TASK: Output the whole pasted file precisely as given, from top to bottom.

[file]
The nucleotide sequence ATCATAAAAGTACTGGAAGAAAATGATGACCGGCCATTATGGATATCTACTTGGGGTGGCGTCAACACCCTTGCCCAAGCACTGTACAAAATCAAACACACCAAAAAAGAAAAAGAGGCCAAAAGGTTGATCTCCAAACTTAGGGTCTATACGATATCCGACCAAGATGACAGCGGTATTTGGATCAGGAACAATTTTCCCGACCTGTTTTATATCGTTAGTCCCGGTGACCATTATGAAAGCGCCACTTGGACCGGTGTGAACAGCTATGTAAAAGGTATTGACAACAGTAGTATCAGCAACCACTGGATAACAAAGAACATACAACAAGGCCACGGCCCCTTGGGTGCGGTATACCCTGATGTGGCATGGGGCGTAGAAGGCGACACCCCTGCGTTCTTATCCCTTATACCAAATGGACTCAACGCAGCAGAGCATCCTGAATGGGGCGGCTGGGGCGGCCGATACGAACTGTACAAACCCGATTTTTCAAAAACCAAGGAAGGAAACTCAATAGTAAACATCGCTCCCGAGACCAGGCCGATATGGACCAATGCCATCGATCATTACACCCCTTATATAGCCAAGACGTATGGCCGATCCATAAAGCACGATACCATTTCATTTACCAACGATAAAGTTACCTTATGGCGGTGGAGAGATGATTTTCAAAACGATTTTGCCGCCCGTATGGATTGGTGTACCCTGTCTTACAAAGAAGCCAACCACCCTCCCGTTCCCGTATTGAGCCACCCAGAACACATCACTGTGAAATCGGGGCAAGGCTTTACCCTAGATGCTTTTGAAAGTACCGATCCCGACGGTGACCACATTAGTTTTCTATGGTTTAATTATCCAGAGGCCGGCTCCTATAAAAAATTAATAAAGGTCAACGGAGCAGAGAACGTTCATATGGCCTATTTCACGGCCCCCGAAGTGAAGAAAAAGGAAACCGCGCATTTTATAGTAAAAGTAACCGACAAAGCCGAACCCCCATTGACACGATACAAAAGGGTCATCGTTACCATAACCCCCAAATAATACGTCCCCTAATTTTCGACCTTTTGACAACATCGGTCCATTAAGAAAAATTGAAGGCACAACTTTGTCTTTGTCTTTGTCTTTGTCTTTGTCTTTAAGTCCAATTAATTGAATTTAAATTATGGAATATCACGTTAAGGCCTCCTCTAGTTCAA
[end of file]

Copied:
The nucleotide sequence ATCATAAAAGTACTGGAAGAAAATGATGACCGGCCATTATGGATATCTACTTGGGGTGGCGTCAACACCCTTGCCCAAGCACTGTACAAAATCAAACACACCAAAAAAGAAAAAGAGGCCAAAAGGTTGATCTCCAAACTTAGGGTCTATACGATATCCGACCAAGATGACAGCGGTATTTGGATCAGGAACAATTTTCCCGACCTGTTTTATATCGTTAGTCCCGGTGACCATTATGAAAGCGCCACTTGGACCGGTGTGAACAGCTATGTAAAAGGTATTGACAACAGTAGTATCAGCAACCACTGGATAACAAAGAACATACAACAAGGCCACGGCCCCTTGGGTGCGGTATACCCTGATGTGGCATGGGGCGTAGAAGGCGACACCCCTGCGTTCTTATCCCTTATACCAAATGGACTCAACGCAGCAGAGCATCCTGAATGGGGCGGCTGGGGCGGCCGATACGAACTGTACAAACCCGATTTTTCAAAAACCAAGGAAGGAAACTCAATAGTAAACATCGCTCCCGAGACCAGGCCGATATGGACCAATGCCATCGATCATTACACCCCTTATATAGCCAAGACGTATGGCCGATCCATAAAGCACGATACCATTTCATTTACCAACGATAAAGTTACCTTATGGCGGTGGAGAGATGATTTTCAAAACGATTTTGCCGCCCGTATGGATTGGTGTACCCTGTCTTACAAAGAAGCCAACCACCCTCCCGTTCCCGTATTGAGCCACCCAGAACACATCACTGTGAAATCGGGGCAAGGCTTTACCCTAGATGCTTTTGAAAGTACCGATCCCGACGGTGACCACATTAGTTTTCTATGGTTTAATTATCCAGAGGCCGGCTCCTATAAAAAATTAATAAAGGTCAACGGAGCAGAGAACGTTCATATGGCCTATTTCACGGCCCCCGAAGTGAAGAAAAAGGAAACCGCGCATTTTATAGTAAAAGTAACCGACAAAGCCGAACCCCCATTGACACGATACAAAAGGGTCATCGTTACCATAACCCCCAAATAATACGTCCCCTAATTTTCGACCTTTTGACAACATCGGTCCATTAAGAAAAATTGAAGGCACAACTTTGTCTTTGTCTTTGTCTTTGTCTTTGTCTTTAAGTCCAATTAATTGAATTTAAATTATGGAATATCACGTTAAGGCCTCCTCTAGTTCAA